There is one more circumstance, which brings together two types of chased production. In Russia, in the production of newly made coins, stamps of medals were often used. Thus, the front side of the stamp of the medal of 1789 "For courage on the waters of Finnish" served as the minting of newly created rubles in 1789, 1791, 1792 and 1795. For the minting of the new rubles of 1801, a stamp of the front side of the coronation medal with the portrait of Alexander the First was used. In the thirties of the 19th century, so-called medal commemorative coins first appeared. Their release was dedicated to a solemn event. The coins were not made according to the usual canons accepted for coins of regular coinage (for example, they did not always bear the image of the state emblem), they were made according to original drawings, that is, they were in some way memorable medals, but at the same time they had a denomination of face value, just simply the word "ruble". Medal coins were issued in small print runs and were not put into circulation in the usual way. They were sold to those who wished. Among the medal commemorative coins is the silver ruble of 1836 in commemoration of the construction of the pillar of Alexandria on the Palace Square in St. Petersburg. On the medal coin of 1839, a monument was erected in the Borodino field. In 1912, a centenary of the Battle of Borodino was celebrated as a coin-medal. In 1914, the medal commemorative ruble was honored in honor of the bicentennial of the victory of the Russian fleet in the Northern War near the Gangut Peninsula. By the way, the first Soviet medal was also memorable and appeared in 1920. It was made in connection with the triennium of the October Revolution. The medal was handed to the members of the Petrograd Soviet for the participants of the gala evening, which took place in the Assembly Hall of Smolny. On the front side of this medal, against the backdrop of a five-pointed star, is a worker standing at the anvil. In one of his hands is a rifle, and in another is a hammer. At the top right of the semicircle is the slogan: "Workers of all countries, unite!". On the reverse side there is a sickle and a hammer and two inscriptions: "RSFSR" and "October 1917-1920". It is not difficult to see that this medal had a noticeable effect on the graphic design of Soviet coins, work on which began already in 1921. The star, the anvil, the hammer, the sickle, the figure of the worker, the slogan "Workers of all countries, unite!" All this later became the basis for the compositions of the first coins of the young state.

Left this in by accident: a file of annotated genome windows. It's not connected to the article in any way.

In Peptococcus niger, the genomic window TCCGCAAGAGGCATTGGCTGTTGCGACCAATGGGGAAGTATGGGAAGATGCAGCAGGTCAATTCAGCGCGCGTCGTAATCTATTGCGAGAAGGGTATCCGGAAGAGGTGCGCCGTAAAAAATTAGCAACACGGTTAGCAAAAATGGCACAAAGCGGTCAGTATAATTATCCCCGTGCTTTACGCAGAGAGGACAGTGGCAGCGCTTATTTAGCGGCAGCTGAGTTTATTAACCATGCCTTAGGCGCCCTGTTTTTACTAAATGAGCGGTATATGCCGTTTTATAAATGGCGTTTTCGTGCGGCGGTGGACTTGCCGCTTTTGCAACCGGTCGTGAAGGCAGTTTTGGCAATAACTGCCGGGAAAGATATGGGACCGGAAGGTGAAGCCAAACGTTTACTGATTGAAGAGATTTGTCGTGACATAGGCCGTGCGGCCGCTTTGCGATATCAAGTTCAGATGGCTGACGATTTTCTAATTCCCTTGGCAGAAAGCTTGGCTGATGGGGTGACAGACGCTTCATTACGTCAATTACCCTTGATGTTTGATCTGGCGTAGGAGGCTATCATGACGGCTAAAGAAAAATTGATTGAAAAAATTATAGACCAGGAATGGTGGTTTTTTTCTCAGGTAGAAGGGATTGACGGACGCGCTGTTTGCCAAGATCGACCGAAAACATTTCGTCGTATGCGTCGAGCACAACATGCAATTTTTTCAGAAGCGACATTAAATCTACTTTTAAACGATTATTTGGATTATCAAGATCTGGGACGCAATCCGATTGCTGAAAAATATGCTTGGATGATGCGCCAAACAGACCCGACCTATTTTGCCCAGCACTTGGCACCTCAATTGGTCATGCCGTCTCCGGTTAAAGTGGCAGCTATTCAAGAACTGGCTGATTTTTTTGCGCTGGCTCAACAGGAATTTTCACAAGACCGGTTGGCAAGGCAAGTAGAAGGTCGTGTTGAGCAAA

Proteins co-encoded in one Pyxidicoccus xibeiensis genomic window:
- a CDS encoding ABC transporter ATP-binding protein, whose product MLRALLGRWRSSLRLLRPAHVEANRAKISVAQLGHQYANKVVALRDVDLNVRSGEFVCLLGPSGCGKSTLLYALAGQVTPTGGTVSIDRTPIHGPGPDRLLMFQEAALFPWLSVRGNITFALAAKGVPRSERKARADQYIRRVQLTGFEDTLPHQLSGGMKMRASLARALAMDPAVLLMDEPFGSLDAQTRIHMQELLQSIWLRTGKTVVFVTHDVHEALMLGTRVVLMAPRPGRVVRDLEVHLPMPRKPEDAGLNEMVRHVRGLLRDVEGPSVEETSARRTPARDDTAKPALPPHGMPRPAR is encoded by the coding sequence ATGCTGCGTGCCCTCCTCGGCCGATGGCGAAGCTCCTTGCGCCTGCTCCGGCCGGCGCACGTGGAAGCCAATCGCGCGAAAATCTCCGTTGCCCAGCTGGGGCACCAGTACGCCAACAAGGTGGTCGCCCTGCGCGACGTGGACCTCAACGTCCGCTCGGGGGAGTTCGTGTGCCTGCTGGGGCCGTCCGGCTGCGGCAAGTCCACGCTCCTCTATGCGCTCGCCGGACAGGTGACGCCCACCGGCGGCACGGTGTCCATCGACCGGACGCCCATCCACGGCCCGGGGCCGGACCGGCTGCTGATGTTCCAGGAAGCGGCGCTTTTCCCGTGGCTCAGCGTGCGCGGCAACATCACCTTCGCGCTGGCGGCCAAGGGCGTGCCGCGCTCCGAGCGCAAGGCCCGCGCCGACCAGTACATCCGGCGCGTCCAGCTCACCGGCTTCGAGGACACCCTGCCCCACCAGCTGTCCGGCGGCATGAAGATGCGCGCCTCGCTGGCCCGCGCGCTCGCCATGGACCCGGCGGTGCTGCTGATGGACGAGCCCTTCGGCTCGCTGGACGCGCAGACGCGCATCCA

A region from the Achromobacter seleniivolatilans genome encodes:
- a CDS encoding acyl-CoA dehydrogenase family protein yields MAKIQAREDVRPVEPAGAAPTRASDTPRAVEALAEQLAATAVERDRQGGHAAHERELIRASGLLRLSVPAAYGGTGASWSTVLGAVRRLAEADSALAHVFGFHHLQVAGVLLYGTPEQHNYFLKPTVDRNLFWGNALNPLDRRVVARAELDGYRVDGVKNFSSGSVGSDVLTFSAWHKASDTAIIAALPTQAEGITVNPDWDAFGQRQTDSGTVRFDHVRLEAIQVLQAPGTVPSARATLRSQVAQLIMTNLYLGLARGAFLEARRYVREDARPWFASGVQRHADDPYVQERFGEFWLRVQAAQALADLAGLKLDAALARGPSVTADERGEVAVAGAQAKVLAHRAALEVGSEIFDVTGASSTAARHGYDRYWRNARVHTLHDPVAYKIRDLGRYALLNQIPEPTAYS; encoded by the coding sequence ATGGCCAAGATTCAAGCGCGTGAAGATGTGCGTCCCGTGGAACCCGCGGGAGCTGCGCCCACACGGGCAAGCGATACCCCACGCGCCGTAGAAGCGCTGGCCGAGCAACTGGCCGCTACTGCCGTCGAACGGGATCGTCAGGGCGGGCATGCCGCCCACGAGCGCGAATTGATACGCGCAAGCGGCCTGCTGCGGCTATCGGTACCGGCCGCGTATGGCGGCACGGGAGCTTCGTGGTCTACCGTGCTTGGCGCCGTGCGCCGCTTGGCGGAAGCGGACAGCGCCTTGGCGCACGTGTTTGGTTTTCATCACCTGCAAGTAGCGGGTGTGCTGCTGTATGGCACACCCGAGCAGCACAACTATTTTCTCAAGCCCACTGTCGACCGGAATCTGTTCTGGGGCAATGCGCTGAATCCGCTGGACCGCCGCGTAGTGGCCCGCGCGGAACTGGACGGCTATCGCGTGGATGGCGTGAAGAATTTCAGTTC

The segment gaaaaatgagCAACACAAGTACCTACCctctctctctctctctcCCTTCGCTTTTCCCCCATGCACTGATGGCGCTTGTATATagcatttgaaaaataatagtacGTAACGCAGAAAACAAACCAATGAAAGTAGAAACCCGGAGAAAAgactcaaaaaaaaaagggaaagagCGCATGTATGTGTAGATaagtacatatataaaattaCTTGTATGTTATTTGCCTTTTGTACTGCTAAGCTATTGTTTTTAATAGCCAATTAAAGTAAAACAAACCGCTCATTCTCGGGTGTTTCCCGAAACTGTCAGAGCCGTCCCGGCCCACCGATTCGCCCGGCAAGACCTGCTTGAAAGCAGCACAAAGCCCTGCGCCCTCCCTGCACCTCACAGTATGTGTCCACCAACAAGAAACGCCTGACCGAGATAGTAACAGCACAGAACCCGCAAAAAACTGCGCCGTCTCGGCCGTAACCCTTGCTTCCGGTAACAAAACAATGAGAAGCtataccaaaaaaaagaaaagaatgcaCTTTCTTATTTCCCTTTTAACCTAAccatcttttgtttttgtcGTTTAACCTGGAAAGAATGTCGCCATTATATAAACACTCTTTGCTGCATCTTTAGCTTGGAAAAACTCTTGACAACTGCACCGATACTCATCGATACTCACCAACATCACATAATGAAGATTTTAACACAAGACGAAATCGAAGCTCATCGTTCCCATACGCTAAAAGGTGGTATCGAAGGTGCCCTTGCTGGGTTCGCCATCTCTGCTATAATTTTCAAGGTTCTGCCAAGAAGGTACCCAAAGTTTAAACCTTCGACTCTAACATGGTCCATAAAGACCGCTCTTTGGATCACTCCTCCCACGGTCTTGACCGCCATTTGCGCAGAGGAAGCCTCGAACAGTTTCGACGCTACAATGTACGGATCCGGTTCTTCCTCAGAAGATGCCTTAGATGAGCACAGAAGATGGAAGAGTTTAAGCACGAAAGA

In 1965, in honor of the twentieth anniversary of the Victory in the Great Patriotic War, in the USSR jubilee coins were first issued. Simultaneously, the Presidium of the Supreme Soviet of the USSR approved a jubilee medal for rewarding participants in the war and servicemen. As the main element of registration of the face sides of the medal and the coin, the statue "Warrior-Liberator", located in Berlin's Treptow Park, was taken. The face of the medal "To commemorate the 100th anniversary of the birth of Vladimir Ilich Lenin" and the anniversary ruble of 1970 differ only in the turn of the profile of Lenin. A single story was also taken to decorate the jubilee medal "Thirty Years of Victory in the Great Patriotic War of 1941-1945" and the 1975 Rublevika. This is a statue of "Motherland-Mother", which is a part of the memorial complex in Volgograd. And the front side of the coin in an artistic sense is made easier and more expressive.

One of the last original coins, which can only be used as a gift or a reward, is a commemorative coin issued by mutual agreement between the National Banks of Ukraine and Poland in commemoration of the finals of the 2012 European Football Championship. The coin has two denominations - 10 zl and 10 hryvnia.

As we see, in our days the roll between the medal and the coin continues. Developing, medal art makes the picture of our coins more and more perfect. The jubilee coins of the latest issues testify to this.